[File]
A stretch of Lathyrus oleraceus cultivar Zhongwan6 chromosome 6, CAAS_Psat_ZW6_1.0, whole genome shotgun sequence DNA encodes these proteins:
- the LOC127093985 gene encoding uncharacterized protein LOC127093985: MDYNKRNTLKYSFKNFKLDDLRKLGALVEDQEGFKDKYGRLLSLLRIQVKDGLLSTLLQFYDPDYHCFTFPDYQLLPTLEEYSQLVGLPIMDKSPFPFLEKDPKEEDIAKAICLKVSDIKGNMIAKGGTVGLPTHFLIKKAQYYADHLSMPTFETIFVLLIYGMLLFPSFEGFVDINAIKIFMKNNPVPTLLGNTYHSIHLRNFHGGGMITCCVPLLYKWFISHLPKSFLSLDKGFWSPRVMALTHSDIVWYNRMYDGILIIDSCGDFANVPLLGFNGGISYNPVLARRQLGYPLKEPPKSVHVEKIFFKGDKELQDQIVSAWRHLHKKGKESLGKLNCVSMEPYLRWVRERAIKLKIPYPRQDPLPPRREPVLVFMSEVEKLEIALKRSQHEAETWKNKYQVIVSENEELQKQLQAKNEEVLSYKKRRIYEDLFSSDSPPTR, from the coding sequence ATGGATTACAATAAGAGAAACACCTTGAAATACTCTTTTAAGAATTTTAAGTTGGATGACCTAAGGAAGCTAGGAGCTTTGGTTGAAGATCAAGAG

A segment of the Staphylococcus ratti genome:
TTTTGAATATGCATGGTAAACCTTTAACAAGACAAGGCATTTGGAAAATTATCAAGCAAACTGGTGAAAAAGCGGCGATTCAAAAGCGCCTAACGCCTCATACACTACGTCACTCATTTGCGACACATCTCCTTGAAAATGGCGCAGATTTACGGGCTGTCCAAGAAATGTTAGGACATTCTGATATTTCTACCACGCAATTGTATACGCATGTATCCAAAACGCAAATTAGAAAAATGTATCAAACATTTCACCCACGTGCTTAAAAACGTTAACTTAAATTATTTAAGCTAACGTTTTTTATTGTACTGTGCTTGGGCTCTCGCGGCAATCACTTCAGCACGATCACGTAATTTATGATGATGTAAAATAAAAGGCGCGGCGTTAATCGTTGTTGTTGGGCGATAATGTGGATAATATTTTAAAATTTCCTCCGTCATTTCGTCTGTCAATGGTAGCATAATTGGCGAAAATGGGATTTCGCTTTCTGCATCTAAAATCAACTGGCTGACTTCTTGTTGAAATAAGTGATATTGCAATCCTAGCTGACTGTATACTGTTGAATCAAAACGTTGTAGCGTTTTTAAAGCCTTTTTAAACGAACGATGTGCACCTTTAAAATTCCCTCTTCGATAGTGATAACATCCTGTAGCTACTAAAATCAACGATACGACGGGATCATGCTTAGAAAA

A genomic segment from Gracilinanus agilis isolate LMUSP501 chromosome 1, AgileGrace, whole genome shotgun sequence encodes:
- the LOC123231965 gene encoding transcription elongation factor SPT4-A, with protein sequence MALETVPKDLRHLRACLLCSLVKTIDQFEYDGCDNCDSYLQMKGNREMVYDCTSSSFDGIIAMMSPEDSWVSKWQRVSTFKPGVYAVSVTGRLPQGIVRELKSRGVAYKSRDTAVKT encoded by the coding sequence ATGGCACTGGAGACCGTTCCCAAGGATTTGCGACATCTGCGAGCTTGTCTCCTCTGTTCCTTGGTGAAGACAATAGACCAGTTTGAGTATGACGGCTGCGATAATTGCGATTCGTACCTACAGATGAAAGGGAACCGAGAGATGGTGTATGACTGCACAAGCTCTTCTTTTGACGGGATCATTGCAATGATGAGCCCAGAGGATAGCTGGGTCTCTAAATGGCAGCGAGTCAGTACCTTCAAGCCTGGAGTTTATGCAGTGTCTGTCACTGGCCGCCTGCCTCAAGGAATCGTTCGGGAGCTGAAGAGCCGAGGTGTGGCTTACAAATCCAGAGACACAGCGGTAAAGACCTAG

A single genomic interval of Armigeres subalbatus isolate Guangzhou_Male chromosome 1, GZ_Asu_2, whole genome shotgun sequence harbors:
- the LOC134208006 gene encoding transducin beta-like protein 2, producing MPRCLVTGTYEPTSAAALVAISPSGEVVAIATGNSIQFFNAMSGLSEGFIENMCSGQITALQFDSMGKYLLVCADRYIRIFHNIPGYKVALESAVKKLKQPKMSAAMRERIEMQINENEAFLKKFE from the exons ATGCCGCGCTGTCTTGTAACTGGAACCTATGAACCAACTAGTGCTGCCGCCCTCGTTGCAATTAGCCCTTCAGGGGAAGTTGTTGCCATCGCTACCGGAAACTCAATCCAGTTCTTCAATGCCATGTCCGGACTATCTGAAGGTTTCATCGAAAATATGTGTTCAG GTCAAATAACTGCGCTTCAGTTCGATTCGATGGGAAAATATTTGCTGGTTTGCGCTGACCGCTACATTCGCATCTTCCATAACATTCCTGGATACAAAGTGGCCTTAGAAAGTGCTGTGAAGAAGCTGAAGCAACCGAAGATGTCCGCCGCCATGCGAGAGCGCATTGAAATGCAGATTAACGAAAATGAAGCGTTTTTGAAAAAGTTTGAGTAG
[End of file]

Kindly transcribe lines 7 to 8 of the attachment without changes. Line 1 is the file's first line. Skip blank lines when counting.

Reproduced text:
A single genomic interval of Armigeres subalbatus isolate Guangzhou_Male chromosome 1, GZ_Asu_2, whole genome shotgun sequence harbors:
- the LOC134208006 gene encoding transducin beta-like protein 2, producing MPRCLVTGTYEPTSAAALVAISPSGEVVAIATGNSIQFFNAMSGLSEGFIENMCSGQITALQFDSMGKYLLVCADRYIRIFHNIPGYKVALESAVKKLKQPKMSAAMRERIEMQINENEAFLKKFE from the exons ATGCCGCGCTGTCTTGTAACTGGAACCTATGAACCAACTAGTGCTGCCGCCCTCGTTGCAATTAGCCCTTCAGGGGAAGTTGTTGCCATCGCTACCGGAAACTCAATCCAGTTCTTCAATGCCATGTCCGGACTATCTGAAGGTTTCATCGAAAATATGTGTTCAG GTCAAATAACTGCGCTTCAGTTCGATTCGATGGGAAAATATTTGCTGGTTTGCGCTGACCGCTACATTCGCATCTTCCATAACATTCCTGGATACAAAGTGGCCTTAGAAAGTGCTGTGAAGAAGCTGAAGCAACCGAAGATGTCCGCCGCCATGCGAGAGCGCATTGAAATGCAGATTAACGAAAATGAAGCGTTTTTGAAAAAGTTTGAGTAG